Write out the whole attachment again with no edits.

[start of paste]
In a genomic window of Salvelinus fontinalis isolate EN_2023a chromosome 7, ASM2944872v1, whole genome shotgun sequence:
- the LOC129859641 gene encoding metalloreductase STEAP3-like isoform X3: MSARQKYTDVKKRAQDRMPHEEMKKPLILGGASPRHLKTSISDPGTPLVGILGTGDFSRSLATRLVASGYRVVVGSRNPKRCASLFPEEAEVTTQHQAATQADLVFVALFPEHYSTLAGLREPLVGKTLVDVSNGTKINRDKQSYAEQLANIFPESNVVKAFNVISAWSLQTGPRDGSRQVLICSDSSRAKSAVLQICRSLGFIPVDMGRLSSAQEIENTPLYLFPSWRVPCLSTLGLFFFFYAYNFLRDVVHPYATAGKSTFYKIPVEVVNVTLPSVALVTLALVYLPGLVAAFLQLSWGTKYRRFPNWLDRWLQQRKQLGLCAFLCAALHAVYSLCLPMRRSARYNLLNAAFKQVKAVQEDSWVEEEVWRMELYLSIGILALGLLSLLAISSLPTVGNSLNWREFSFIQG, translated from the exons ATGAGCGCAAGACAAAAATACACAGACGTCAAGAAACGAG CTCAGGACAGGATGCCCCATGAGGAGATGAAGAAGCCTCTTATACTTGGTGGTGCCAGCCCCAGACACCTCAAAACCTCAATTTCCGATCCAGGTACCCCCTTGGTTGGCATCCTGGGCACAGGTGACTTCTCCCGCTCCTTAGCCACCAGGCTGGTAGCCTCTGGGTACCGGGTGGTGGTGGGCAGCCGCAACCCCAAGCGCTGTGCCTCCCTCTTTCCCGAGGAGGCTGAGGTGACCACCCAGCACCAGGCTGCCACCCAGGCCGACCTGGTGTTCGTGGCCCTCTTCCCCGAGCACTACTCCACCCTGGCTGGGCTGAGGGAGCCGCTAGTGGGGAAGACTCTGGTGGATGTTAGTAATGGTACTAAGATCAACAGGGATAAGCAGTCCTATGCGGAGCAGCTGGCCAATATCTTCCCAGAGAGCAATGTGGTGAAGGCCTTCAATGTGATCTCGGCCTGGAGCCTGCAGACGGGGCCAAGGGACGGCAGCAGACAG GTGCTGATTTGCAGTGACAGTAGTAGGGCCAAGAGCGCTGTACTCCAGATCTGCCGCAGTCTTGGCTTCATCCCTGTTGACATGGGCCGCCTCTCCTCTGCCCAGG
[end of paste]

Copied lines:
In a genomic window of Salvelinus fontinalis isolate EN_2023a chromosome 7, ASM2944872v1, whole genome shotgun sequence:
- the LOC129859641 gene encoding metalloreductase STEAP3-like isoform X3: MSARQKYTDVKKRAQDRMPHEEMKKPLILGGASPRHLKTSISDPGTPLVGILGTGDFSRSLATRLVASGYRVVVGSRNPKRCASLFPEEAEVTTQHQAATQADLVFVALFPEHYSTLAGLREPLVGKTLVDVSNGTKINRDKQSYAEQLANIFPESNVVKAFNVISAWSLQTGPRDGSRQVLICSDSSRAKSAVLQICRSLGFIPVDMGRLSSAQEIENTPLYLFPSWRVPCLSTLGLFFFFYAYNFLRDVVHPYATAGKSTFYKIPVEVVNVTLPSVALVTLALVYLPGLVAAFLQLSWGTKYRRFPNWLDRWLQQRKQLGLCAFLCAALHAVYSLCLPMRRSARYNLLNAAFKQVKAVQEDSWVEEEVWRMELYLSIGILALGLLSLLAISSLPTVGNSLNWREFSFIQG, translated from the exons ATGAGCGCAAGACAAAAATACACAGACGTCAAGAAACGAG CTCAGGACAGGATGCCCCATGAGGAGATGAAGAAGCCTCTTATACTTGGTGGTGCCAGCCCCAGACACCTCAAAACCTCAATTTCCGATCCAGGTACCCCCTTGGTTGGCATCCTGGGCACAGGTGACTTCTCCCGCTCCTTAGCCACCAGGCTGGTAGCCTCTGGGTACCGGGTGGTGGTGGGCAGCCGCAACCCCAAGCGCTGTGCCTCCCTCTTTCCCGAGGAGGCTGAGGTGACCACCCAGCACCAGGCTGCCACCCAGGCCGACCTGGTGTTCGTGGCCCTCTTCCCCGAGCACTACTCCACCCTGGCTGGGCTGAGGGAGCCGCTAGTGGGGAAGACTCTGGTGGATGTTAGTAATGGTACTAAGATCAACAGGGATAAGCAGTCCTATGCGGAGCAGCTGGCCAATATCTTCCCAGAGAGCAATGTGGTGAAGGCCTTCAATGTGATCTCGGCCTGGAGCCTGCAGACGGGGCCAAGGGACGGCAGCAGACAG GTGCTGATTTGCAGTGACAGTAGTAGGGCCAAGAGCGCTGTACTCCAGATCTGCCGCAGTCTTGGCTTCATCCCTGTTGACATGGGCCGCCTCTCCTCTGCCCAGG